Access In Focus

Access to classic cinema

Audio description and the AFI Top 100 List

By Alex Howard
May 20, 2021

Imagine the shower scene in Psycho. No dialogue at all, right? Just a scream.

Image Description: A black and white still frame of Marion Crane, played by Janet Leigh in Hitchcock's classic thriller Psycho (1960), as she takes a shower. She lathers soap on her hand and shoulder as she leans back, letting the water cascade over her. Behind the shower curtain, a dark shadow looms.

The visuals are unforgettable. The quick cuts of the knife. Marion reaching for help and pulling down the shower curtain. The slow zoom out from her motionless, lifeless body as the water runs over her, washing her blood down the drain.

Now imagine this iconic scene with no visuals. Just sound effects. The score by Bernard Herrmann, the blood curdling scream, the stabbing sounds, the thud of something falling and the running water. The combination of audio and visuals make this scene what it is, and you could argue that one cannot exist without the other.

Thankfully, Psycho has audio description - unlike many of the classic films on the American Film Institute’s Top 100 List. For those who don’t know, audio description (AD) is a secondary audio track that describes the action on screen in between lines of dialogue for visually impaired and blind consumers. Here’s an example of audio description from Hitchcock’s masterpiece:

Excerpt from the descriptive video track for Psycho:

AUDIO DESCRIPTION NARRATOR: Through the water-streaked translucent shower curtain, we see the bathroom door open and a dark figure enter. Marion bathes, her back to the approaching figure who suddenly pulls back the curtain, wielding a huge kitchen knife.



AUDIO DESCRIPTION NARRATOR: The dark figure lunges forward with a knife. Marion tries to fight back as the attacker relentlessly hacks at her naked body. Dark blood splatters into the tub as the knife stabs into Marion’s defenseless back. The attacker rushes out and we glimpse her dress and her gray hair tied in a bun.

Marion slides against the shower tiles. With a drained, distant stare she sinks down into the tub. The shower water pelts her as her mouth gapes and her chest heaves. Reaching out her right hand, Marion clutches the shower curtain. Suddenly she collapses forward over the edge of the tub, tearing the plastic curtain down.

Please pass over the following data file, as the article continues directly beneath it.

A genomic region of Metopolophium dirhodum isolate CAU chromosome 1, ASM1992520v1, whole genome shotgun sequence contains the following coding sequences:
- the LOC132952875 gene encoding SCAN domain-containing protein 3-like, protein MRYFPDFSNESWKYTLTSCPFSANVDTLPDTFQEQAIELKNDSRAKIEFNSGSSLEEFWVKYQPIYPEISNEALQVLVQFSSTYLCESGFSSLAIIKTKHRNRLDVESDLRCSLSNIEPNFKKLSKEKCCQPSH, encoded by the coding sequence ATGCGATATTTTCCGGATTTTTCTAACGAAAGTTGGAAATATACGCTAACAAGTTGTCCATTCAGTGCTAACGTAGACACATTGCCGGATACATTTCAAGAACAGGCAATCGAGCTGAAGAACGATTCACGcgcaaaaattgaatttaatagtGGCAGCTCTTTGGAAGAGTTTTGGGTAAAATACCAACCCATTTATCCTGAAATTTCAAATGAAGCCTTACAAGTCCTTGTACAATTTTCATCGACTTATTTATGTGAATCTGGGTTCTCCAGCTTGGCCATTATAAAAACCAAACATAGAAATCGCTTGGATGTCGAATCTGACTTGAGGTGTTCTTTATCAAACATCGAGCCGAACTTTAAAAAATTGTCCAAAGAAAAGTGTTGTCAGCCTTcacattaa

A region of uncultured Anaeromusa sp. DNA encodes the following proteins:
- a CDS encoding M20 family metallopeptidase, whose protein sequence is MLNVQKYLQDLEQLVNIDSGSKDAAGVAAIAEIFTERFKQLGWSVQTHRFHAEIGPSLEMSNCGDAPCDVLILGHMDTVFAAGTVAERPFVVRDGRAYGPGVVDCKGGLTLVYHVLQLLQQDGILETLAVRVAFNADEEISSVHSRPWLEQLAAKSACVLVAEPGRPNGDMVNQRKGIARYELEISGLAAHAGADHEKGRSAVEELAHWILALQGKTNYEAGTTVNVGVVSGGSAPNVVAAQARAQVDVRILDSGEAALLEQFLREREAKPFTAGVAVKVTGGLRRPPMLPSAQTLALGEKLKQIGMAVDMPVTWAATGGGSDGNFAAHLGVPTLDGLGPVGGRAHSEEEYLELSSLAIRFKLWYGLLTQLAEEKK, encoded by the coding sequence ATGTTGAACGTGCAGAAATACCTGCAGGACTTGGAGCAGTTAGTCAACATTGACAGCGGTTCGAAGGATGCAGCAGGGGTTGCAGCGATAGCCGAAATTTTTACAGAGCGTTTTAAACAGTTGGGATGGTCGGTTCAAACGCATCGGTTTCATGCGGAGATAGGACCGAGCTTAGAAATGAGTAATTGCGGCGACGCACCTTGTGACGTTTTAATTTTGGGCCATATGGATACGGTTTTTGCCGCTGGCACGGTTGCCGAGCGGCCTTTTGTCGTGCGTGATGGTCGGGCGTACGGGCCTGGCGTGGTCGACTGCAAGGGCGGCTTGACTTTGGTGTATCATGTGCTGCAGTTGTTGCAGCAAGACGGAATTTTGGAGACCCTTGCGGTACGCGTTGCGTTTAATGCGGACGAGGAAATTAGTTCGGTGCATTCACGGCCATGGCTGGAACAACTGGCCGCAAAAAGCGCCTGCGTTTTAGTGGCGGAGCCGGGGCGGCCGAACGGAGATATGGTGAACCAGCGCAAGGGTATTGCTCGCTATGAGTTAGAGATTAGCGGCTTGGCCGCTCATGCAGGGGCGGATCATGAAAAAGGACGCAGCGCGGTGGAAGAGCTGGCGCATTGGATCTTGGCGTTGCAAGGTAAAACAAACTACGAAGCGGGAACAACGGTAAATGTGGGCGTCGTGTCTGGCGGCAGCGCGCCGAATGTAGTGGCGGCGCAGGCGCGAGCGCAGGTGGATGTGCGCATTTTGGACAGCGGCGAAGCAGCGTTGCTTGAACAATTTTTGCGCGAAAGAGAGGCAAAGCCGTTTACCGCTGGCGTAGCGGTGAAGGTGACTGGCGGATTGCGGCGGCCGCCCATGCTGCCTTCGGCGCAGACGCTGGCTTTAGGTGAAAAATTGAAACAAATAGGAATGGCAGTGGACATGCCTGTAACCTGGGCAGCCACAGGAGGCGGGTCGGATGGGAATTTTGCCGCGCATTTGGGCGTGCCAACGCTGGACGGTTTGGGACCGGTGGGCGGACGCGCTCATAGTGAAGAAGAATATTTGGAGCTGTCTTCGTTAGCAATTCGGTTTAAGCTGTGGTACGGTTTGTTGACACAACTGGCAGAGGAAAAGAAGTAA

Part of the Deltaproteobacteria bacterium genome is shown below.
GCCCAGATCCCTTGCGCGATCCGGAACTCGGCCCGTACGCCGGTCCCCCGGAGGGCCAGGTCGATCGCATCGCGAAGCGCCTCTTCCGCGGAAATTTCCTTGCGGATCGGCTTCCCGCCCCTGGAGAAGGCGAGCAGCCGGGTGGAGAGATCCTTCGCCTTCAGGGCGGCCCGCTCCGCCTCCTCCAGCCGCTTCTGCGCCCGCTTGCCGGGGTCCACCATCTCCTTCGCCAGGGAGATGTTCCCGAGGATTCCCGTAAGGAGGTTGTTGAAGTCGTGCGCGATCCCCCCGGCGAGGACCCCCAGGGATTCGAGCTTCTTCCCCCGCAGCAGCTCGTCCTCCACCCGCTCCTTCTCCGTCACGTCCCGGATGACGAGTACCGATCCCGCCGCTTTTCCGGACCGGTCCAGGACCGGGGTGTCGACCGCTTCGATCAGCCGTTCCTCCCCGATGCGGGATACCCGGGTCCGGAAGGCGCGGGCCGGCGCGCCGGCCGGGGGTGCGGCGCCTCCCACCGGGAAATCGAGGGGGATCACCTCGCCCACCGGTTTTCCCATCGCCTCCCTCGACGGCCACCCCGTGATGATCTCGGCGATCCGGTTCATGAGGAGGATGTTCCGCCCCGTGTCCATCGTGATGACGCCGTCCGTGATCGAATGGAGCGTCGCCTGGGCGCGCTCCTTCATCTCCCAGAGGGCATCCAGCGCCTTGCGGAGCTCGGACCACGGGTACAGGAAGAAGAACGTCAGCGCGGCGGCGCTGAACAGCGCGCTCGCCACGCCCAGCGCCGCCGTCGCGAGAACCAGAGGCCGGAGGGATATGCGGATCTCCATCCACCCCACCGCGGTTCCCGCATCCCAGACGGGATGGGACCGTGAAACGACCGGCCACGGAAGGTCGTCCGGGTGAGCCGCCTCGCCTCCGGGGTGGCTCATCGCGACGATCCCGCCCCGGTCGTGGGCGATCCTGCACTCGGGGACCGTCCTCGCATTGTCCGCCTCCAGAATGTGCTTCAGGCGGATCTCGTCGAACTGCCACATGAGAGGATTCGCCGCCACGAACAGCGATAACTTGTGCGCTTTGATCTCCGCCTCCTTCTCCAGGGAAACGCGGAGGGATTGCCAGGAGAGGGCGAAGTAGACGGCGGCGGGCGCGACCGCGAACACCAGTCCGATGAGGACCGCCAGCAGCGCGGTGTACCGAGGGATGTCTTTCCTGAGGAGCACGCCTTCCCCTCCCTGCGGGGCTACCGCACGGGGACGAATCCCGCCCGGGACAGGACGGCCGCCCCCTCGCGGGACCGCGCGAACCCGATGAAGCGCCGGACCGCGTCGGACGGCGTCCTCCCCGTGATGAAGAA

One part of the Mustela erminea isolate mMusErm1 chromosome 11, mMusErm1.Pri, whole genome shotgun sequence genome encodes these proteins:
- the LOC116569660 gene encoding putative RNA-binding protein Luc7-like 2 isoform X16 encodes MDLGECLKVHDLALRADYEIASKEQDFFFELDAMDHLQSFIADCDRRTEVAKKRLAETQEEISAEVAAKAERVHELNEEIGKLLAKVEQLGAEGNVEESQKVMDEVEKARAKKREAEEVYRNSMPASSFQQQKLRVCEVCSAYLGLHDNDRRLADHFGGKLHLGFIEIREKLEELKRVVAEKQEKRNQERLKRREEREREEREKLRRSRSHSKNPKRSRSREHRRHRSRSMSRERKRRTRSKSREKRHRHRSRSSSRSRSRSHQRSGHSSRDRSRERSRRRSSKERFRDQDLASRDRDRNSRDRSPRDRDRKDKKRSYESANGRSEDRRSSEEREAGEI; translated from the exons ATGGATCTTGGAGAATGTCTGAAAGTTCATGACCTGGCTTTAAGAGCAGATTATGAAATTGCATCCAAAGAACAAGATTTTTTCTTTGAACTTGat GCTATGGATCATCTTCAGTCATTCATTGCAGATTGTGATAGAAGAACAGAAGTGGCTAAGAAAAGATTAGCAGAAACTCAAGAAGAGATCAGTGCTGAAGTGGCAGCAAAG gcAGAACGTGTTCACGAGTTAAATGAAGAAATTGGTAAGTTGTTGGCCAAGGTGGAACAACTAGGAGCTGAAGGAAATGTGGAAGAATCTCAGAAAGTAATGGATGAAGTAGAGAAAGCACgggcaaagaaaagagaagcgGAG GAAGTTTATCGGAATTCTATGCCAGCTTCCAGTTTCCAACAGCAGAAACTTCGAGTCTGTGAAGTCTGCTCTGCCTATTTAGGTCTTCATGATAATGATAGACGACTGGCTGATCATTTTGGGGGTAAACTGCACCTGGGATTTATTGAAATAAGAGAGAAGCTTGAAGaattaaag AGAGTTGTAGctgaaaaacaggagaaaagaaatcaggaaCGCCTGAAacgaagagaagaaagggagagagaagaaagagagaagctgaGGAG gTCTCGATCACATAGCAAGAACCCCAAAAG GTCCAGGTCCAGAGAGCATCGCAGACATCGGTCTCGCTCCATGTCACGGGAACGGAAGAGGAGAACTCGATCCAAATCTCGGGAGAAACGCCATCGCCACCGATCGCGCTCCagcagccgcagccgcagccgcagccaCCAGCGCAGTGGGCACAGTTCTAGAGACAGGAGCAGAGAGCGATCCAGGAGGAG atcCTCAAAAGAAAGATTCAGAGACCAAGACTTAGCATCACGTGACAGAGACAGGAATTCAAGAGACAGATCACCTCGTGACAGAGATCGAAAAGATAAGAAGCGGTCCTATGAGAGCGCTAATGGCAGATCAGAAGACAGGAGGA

Water streaked with dark blood flows under Marion's feet and legs. The diluted mixture washes against the tub's clean white bottom and disappears as it turns a spiral down the open drain. The drain dissolves into Marion's open eye, centered by its dark pupil. Her thick, mascara-coated lashes remain still, her eyelid unblinking.

- Described by Descriptive Video Service, WGBH Boston (now the Media Access Group).

My name is Alex Howard and I love all kinds of movies. I can enjoy anything with a good and interesting story. I especially love horror and thriller films.

I am also visually impaired. I have a rare mitochondrial disease that has resulted in vision loss, most significantly in my left eye. My vision has certainly gotten worse since I was a kid. I can’t imagine reading a regular print book without an audiobook to go with it, or playing catch the way my vision is now. And it’s become increasingly difficult for me to enjoy certain kinds of movies without audio description.

I recently did research to see how many of the AFI Top 100 Films have audio description tracks available. Many of them are films I grew up watching and loving, like E.T: The Extra-Terrestrial, Raiders of the Lost Ark and Toy Story. Other films, like A Clockwork Orange, I recently saw for the first time without audio description.

Experiencing A Clockwork Orange without audio description was not impossible for me, but it was a bit frustrating. Audio description would have helped me most in the first part of the film during the crime spree, since there was so much going on visually. There were several other points in the film where I had to rewind and rewatch to process what happened visually.